St. Joseph is a northwestern Missouri city with big offerings and unique stories—including some familiar history.
“Our big draw for groups is still, and hopefully always, our history, architecture, and stained glass,” says the St. Joseph CVB’s Jolene Dempster.
The city was the home of infamous outlaw Jesse James, and is also the starting point of the Pony Express.
“The story of the Pony Express has continued to fascinate Americans since Johnny Fry left St. Joseph April 3, 1860, heading west to Sacramento. The story is interpreted daily for visitors at the Pony Express National Museum as well as at the Patee House Museum,” Dempster says.
Once the site of the original Pony Express stables, the Pony Express National Museum is an internationally recognized landmark. Visitors can see the original foundation, built in the 1850s, through a hole in the museum’s floor. They can also explore cabins, pump water from an original stone well, and see the Hall of Riders.
Being a pioneer city in Western commerce and trade, St. Joseph had a booming manufacturing scene that generated well-known products like Aunt Jemima Pancake Mix and Premium Saltine Crackers, and it also produced vast wealth.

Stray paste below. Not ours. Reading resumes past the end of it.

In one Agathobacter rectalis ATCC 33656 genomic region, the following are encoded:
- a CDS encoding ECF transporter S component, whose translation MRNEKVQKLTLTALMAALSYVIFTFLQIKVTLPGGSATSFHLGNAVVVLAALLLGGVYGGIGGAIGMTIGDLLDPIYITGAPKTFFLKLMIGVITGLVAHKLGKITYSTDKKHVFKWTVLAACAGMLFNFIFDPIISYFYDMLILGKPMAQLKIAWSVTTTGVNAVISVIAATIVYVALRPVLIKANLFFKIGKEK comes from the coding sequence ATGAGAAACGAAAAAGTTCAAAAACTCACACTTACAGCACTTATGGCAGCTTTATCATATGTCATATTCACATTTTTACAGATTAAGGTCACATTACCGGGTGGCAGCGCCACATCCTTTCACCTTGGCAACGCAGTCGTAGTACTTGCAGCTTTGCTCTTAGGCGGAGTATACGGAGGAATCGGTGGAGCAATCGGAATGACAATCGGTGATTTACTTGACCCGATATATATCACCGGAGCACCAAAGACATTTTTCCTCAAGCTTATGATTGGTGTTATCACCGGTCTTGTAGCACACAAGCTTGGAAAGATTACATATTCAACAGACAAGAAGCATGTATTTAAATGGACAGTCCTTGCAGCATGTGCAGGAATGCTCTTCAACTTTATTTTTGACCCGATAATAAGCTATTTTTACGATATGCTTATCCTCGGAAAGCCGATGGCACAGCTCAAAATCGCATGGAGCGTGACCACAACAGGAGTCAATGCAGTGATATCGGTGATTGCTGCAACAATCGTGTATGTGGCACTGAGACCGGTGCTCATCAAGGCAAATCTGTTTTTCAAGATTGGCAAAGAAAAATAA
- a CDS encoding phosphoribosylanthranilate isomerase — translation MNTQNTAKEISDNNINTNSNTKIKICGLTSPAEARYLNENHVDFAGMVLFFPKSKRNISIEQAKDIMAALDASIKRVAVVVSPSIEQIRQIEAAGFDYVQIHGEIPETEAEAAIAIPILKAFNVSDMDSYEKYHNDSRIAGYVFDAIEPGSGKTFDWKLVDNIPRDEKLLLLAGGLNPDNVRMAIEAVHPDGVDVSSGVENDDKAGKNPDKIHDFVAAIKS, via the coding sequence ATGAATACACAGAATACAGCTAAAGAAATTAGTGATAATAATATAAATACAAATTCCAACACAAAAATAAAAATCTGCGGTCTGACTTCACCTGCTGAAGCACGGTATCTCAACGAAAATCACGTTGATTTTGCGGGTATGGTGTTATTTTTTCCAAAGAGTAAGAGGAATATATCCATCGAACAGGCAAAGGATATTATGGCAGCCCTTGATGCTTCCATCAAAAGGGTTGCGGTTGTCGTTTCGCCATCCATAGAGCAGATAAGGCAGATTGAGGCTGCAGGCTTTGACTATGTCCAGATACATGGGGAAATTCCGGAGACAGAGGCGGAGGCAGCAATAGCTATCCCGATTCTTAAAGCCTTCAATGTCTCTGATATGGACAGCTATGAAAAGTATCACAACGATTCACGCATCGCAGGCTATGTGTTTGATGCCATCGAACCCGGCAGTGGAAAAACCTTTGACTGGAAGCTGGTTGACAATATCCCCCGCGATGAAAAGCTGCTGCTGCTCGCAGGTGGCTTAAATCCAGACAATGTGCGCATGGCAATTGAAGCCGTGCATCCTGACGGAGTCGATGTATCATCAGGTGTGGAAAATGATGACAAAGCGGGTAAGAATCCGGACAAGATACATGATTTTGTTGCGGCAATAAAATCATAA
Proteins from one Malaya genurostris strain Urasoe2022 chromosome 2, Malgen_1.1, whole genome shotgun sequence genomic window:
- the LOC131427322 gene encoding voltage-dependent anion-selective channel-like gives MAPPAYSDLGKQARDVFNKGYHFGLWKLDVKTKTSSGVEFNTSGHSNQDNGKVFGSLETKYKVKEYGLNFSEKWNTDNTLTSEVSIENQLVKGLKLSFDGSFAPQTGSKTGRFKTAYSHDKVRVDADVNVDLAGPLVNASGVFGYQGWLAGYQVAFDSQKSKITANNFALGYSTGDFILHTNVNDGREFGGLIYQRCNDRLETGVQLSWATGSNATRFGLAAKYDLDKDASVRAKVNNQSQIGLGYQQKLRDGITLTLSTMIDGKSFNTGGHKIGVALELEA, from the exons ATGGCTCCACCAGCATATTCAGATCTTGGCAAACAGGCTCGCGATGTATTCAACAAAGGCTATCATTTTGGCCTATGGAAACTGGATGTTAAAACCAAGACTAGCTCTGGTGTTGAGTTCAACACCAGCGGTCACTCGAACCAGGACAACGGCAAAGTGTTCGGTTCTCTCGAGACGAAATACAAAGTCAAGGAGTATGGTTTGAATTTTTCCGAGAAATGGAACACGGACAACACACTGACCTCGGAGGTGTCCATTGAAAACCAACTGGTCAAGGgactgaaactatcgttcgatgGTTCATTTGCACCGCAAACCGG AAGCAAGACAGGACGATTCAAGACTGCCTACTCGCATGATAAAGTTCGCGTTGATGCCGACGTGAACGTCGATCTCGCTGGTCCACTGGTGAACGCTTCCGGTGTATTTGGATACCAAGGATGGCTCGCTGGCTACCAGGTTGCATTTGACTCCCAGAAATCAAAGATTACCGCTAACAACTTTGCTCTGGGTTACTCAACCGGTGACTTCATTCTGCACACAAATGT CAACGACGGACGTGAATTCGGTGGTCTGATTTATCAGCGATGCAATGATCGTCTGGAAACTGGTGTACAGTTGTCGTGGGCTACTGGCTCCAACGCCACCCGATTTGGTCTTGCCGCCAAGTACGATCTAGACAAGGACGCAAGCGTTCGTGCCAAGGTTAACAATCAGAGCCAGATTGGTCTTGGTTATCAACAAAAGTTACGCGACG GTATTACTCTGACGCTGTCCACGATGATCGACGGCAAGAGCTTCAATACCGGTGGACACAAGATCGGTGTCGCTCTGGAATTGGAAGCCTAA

The city’s rich history is also evident in its beautiful architecture, and groups can tour the historical neighborhoods and see a variety of styles in mansions and churches, including Greek Revival, Craftsman, and Victorian.
The architectural heritage is also characterized by stained-glass windows. Many are in private residences, but visitors can marvel at the displays of art in several public spaces, including The Shakespeare Chateau Inn and area churches. The Tobiason Studio is the only remaining shop with commissioned glassworkers in the city. Its owners specialize in custom pieces and glass restoration, and they offer classes and workshops.
Top photo: Stained-glass windows in The Shakespeare Chateau Inn
Photo by St. Joseph CVB